The Asus UL20FT is a 3.3 pound laptop with a 12.1 inch, 1366 x 768 pixel display. First spotted in May, it looks like the new model should begin shipping next month. Excaliber PC is taking pre-orders for the Asus UL20FT-A1. It’s going for $579, and the store says it should arrive around August 6th, 2010.
The new notebook is a successor to the Asus UL20A, which I reviewed last year. While the two laptops are pretty much the same size and both ship with Windows 7 Home Premium, 2GB of memory, and 250GB hard drives, there’s one key difference. The Asus UL20A comes with an Intel Core 2 Duo SU7300 CULV processor, while the UL20FT has a new Intel core i3-330UM 1.2GHz CPU with Turbo boost technology.
I haven’t had a chance to test a system with the Core i3-330UM CPU yet, but it should provide a bit of a speed boost while consuming even less memory.
Rounding out the specs for the new notebook are 3 USB ports, mic and headphone jacks, a 0.3MP webcam, a 5-in-1 card reader, 802.11b/g/n WiFi, and Gigabit Ethernet. The laptop comes with a 6 cell, 4400mAh battery and measures 11.8″ x 8.4″ x 1″.
Update: As Soliton points out in the comments, Intel says this particular processor does not have Turbo Boost. But I suspect Asus may use a version of its hybrid engine software that allows you to overclock and underclock chips.
Update2: The Asus UL20FT is now shipping.
via Netbook News
Is 12.1 considered a netbook? I though netbook is supposed to be smaller than that.
Good point. I meant to write notebook in the title — although some people will argue that a 12.1 inch machine can be a netbook, for the right price.
Processor: Intel Core i3-330UM (1.20GHz, Turbo Boost)
WITH 4500HD graphics?
I think that’s just a holder-page, since the new core i processors generally come with intel HD graphics on die.
The Core i3-330UM actually does NOT have Intel’s Turbo Boost feature, according to Intel: https://ark.intel.com/Product.aspx?id=49021
Is this claimed boost to be provided by Asus’ firmware?
I’d be interested in a bit more CPU power and a graphics card boost over what I’ve got – Samsung NC20. I’d really be interested if this thing could take 4GB or more of RAM.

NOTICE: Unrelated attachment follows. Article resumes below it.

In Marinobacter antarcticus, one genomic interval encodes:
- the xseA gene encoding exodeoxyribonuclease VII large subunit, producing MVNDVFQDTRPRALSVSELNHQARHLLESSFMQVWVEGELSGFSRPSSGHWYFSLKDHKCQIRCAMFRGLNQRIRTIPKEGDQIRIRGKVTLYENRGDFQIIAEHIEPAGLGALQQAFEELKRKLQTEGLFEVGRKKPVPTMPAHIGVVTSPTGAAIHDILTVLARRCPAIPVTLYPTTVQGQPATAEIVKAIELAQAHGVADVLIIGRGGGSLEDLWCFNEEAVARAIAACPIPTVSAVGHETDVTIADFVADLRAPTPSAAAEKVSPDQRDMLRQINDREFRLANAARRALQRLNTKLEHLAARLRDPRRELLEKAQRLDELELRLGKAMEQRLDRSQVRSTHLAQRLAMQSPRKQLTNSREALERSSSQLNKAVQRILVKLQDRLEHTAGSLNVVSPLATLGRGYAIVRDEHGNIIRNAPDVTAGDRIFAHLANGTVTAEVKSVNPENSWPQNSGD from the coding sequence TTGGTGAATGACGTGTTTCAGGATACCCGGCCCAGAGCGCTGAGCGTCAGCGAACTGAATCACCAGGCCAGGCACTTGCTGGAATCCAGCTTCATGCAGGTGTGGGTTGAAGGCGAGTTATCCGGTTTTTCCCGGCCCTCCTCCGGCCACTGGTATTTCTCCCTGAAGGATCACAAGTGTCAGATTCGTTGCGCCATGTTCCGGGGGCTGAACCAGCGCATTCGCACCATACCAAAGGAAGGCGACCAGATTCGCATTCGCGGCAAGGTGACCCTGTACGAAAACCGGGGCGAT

In the year or so since I’ve had the NC20, I use it plugged in about 3/4 of the time, but when I have to take it somewhere, the fact that it can run for 4-5 hours is wonderful.
I’m mostly interested in the 12.1-12.2″ screen sizes, though I’d rather have 1280×800 resolution – I miss those vertical pixels.
I’ve got at least 9 months or perhaps 15, before I replace this computer. I figure the successor to the US20FT or EeePC 1215 will be out by then, and i should be happy with either of them.
Still no HDMI port on this notebook? Is the focus business users?
I got the UL20A and I suspect this new model is no big deal. I don’t think there is substantial speed difference. Infact, in real world applications, you won’t even see a difference between the SU7300 and Core i3 330UM.
That is why you see very few CULV chips in the market.
There are actually 2 groups of buyers. First group want power. They go for the non ULV Core i5. They are not interested in batter life, just raw power. Don’t talk about i7, nobody buys it cause its too bloody hot and probably fry your notebook as some Apple people complain.
Second group is the energy savers who want long battery life and little CPU power. They just go for a netbook with Atom.
There is no middle.
That is why the old UL20A was a failure. Nobody is intrested in the CULV anymore. That is the truth of the matter which everyone is in denial.
Interesting perspective. I find your insight valuable. If you do read the numbers, the ULV hasn’t taken off. The price drops recently are to get the backlog of inventory moving.